In honor of Labor Day, I figured I’d share with you one of my favorite photos of all time.
This image is part of the Library of Congress collection, originally taken as part of a campaign by the Office of War Information in 1942.
This photo is shot in 4×5 on Kodachrome Professional Type B, probably with a Speed or Crown Graphic camera using a normal (150mm) or normal-wide (135mm) lens. “Type B” refers to the color balance of the film, in this case set at about 3400 Kelvin. This film has an ASA (ISO, or film speed) of 10, which means that if you wanted to take a picture at 1/8th of a second @ f/5.6 you’d need about 4000 watts of incandescent light, set up 15 feet away. Needless to say, this picture was likely taken not with tungsten floods but with magnesium-foil flashbulbs, which in the larger sizes could put out a truly heroic quantity of light.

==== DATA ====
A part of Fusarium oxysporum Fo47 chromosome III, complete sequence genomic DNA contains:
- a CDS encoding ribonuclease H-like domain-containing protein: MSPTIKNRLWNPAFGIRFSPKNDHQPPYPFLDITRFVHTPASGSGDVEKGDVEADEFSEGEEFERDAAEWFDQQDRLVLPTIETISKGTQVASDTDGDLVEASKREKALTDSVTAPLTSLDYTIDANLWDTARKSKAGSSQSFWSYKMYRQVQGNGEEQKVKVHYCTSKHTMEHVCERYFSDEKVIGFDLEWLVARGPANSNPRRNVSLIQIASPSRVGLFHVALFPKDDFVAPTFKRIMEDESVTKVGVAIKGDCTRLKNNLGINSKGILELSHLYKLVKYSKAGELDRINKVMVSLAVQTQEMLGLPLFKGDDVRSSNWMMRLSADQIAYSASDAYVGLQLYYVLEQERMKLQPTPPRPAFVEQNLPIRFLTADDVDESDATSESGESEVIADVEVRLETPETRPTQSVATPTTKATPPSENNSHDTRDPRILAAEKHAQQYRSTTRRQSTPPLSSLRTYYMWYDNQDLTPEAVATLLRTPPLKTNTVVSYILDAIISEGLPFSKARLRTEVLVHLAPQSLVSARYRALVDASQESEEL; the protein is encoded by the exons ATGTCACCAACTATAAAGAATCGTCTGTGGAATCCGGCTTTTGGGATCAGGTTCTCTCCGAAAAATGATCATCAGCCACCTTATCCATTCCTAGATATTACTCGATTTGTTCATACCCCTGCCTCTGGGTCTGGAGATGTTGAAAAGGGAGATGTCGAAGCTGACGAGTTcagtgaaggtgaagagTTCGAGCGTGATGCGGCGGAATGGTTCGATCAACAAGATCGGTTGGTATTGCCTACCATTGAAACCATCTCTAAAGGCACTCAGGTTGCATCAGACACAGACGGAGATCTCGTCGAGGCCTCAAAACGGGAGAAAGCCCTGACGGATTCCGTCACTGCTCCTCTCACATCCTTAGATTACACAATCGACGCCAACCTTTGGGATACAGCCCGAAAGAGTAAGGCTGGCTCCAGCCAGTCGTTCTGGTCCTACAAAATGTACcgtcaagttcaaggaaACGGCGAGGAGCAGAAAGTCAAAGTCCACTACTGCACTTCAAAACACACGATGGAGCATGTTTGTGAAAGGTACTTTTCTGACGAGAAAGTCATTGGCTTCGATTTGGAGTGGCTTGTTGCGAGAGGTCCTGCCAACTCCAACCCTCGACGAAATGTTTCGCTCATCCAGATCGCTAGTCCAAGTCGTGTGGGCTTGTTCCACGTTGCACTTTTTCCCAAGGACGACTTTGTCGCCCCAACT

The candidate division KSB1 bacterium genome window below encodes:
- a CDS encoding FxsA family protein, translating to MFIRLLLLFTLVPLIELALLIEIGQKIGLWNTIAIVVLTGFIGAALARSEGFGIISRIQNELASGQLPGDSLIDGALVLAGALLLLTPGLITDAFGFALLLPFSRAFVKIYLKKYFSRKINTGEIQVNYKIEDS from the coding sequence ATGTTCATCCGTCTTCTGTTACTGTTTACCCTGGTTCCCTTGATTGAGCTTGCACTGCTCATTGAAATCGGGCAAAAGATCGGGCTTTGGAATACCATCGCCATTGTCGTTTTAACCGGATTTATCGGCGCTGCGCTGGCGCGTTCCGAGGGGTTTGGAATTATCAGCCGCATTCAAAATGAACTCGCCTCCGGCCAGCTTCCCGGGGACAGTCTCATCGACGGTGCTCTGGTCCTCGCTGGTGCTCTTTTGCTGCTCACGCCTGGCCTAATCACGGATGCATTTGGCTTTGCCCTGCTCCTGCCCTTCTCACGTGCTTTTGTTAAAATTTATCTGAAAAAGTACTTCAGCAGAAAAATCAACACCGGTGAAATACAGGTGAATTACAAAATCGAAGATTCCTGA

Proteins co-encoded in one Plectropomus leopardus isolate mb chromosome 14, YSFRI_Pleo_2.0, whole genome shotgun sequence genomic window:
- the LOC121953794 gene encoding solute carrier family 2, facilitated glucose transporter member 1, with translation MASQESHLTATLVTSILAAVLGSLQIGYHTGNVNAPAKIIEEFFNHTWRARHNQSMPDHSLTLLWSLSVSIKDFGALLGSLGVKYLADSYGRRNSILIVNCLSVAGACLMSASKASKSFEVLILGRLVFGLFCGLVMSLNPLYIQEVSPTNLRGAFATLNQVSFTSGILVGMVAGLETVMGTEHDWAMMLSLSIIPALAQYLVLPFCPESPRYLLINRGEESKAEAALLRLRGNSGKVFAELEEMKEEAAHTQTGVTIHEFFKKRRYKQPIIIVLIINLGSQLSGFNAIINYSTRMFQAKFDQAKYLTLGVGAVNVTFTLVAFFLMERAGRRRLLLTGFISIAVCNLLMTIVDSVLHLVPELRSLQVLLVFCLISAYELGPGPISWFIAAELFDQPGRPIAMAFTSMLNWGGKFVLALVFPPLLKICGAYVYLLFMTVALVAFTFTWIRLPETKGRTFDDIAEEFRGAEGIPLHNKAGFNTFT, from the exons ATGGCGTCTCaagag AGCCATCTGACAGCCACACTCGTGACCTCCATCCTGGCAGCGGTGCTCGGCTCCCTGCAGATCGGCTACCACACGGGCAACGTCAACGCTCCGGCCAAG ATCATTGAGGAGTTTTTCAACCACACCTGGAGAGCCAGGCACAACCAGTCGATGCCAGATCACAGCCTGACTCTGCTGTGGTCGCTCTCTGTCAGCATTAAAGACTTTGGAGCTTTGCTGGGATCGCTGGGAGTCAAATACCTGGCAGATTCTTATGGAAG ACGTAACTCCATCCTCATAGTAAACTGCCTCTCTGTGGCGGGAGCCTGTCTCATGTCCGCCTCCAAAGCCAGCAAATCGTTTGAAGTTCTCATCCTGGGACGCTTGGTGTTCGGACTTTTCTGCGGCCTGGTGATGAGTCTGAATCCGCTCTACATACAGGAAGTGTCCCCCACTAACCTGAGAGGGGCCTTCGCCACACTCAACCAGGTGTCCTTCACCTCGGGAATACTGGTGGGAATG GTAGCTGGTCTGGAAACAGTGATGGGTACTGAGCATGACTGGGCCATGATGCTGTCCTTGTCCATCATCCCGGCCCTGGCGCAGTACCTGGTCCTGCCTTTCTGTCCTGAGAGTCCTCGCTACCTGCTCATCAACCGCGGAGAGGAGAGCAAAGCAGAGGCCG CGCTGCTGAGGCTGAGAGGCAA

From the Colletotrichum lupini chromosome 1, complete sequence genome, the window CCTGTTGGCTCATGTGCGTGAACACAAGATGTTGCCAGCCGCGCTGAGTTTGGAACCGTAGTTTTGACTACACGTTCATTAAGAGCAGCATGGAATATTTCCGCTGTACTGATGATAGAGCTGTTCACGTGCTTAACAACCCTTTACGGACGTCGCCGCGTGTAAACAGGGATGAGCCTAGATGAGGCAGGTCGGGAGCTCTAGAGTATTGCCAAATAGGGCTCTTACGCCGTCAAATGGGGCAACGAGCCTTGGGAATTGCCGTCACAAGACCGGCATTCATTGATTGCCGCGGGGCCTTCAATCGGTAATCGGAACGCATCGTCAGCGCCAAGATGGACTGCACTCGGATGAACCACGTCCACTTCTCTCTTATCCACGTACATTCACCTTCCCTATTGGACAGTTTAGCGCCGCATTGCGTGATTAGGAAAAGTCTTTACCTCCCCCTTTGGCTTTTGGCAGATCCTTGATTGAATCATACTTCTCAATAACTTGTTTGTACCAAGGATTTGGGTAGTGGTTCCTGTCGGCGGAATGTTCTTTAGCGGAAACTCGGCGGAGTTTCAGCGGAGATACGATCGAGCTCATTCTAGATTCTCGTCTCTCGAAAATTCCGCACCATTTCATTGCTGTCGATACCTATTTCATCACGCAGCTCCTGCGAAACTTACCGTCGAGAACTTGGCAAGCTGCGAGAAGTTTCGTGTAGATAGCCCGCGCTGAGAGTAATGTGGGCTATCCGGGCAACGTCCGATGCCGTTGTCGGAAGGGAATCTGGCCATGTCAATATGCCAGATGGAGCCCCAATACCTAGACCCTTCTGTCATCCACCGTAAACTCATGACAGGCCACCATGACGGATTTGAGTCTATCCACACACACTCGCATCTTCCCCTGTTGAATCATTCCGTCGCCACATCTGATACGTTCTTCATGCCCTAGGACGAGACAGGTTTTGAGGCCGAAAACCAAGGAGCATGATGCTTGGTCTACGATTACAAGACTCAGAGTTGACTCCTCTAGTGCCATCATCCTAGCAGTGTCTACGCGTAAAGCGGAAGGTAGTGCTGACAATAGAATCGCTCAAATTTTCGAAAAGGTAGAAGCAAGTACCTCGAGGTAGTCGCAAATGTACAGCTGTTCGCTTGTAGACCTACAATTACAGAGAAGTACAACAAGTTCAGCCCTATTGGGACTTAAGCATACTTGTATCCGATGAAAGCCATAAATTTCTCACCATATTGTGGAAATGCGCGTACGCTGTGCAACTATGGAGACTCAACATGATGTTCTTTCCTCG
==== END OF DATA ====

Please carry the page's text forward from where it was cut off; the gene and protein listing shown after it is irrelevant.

The very natural but vibrant color and incredible sharpness are the reason why Kodachrome was so well-loved over it’s 75-year lifespan, and it is part of what makes this photograph look so stunning.
You can see more images like this here.
Happy Labor Day!
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